HomeStoriesWhen Hearts went to World War I

When Hearts went to World War I

November 25, 2016

This day in football history

McRae’s Battalion (Hearts FC)

On 25 November 1914, 16 players from Heart of Midlothian enlisted for service in World War I, becoming the first British team to sign up in such large numbers.

The United Kingdom had declared war on Germany the previous August, spurring enlistments across the nation. Football, however, continued as usual, though not without criticism from some who thought the players would be put to better use in the trenches. Hearts were on a strong run, taking a firm hold on the table’s top spot from the first matchday and holding onto it for 36 straight weeks (they would finish in second place).


In November 1914, Edinburgh politician Sir George McCrae declared his intention to raise a battalion of volunteers within a week. Sixteen Hearts players signed up immediately, 11 of them with McRae’s Battalion, the 16th Royal Scots. Another five tried to enlist, but were rejected for medical reasons. Those who did enlist were soon joined by players from Hibernian, Falkirk, and Raith Rovers, as well as supporters and club staff members.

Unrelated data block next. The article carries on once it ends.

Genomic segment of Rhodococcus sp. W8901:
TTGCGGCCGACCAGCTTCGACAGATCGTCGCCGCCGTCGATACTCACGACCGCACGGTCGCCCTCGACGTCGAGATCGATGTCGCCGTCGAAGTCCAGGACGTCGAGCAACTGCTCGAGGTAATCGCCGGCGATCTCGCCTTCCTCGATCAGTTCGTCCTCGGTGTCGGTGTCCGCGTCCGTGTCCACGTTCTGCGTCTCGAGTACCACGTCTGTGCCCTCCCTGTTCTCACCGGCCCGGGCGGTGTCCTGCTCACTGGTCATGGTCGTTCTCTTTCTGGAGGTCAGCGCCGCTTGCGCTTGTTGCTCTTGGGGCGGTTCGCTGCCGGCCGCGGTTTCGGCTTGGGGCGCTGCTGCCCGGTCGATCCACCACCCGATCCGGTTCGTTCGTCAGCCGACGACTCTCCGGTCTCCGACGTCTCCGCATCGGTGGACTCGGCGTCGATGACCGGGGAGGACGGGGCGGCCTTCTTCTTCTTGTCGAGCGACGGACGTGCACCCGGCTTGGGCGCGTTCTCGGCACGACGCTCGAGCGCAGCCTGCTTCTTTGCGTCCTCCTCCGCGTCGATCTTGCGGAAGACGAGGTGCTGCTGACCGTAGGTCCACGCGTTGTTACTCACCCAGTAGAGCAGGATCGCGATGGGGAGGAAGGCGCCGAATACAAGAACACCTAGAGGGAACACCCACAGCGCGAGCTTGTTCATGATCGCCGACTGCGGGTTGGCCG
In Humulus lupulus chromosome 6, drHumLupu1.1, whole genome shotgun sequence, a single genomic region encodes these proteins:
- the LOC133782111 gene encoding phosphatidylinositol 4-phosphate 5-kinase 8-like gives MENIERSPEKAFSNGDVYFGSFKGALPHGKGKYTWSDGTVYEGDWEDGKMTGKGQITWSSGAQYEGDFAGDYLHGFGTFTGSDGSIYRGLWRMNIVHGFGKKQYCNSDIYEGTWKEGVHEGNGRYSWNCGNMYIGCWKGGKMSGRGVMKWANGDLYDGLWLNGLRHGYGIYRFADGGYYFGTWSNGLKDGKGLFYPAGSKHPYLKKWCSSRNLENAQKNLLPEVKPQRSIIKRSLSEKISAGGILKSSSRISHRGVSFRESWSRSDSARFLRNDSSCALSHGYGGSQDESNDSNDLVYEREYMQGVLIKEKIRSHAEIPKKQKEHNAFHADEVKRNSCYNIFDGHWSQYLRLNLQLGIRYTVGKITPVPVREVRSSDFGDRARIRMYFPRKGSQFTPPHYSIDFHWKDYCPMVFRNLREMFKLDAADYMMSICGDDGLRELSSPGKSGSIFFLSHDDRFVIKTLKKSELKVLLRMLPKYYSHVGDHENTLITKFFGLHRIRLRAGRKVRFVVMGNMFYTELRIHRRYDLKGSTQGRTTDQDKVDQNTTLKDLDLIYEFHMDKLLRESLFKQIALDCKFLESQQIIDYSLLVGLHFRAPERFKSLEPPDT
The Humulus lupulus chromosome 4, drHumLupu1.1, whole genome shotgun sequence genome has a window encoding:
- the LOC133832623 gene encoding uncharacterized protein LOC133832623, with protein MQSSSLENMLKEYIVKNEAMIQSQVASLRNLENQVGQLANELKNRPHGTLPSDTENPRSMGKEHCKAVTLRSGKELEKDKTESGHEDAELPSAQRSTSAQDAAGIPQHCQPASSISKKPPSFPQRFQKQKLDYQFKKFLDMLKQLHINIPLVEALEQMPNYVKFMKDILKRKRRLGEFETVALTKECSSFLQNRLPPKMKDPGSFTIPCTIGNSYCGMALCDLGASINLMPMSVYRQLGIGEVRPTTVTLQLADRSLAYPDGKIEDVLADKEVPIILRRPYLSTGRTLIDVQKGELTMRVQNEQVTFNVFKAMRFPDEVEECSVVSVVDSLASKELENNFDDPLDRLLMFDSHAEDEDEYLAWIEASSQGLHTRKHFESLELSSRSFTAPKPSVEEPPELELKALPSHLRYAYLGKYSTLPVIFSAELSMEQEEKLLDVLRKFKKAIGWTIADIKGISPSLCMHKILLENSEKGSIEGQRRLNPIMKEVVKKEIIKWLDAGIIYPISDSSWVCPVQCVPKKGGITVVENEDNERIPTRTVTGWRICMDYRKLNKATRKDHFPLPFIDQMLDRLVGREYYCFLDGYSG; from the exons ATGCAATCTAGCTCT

The 16th Royal Scots deployed to the continent in 1916 and saw their first major action at the Battle of the Somme, near the French village of Contalmaison. On the first day of battle, the 16th lost 229 men, including three Hearts players, and saw another 347 wounded, while making the greatest advance that day against enemy lines. Before the end of the war in 1918, Hearts had lost seven players, including five from McRae’s Battalion.

In 2004, Contalmaison erected a monument to McRae’s Battalion, with a special plaque recognizing the contributions of Heart of Midlothian.


Howler

Contributors

Howler

TAGS

Welcome to your World Cup Winter

November 18, 2022

Countdown to Breaking a Record Before It Broke Me

November 14, 2022

Leave a Little More

November 05, 2022

WELL, IT DEPENDS ON WHAT YOU MEAN BY “FREE.”
Enter your best email for full access to the site.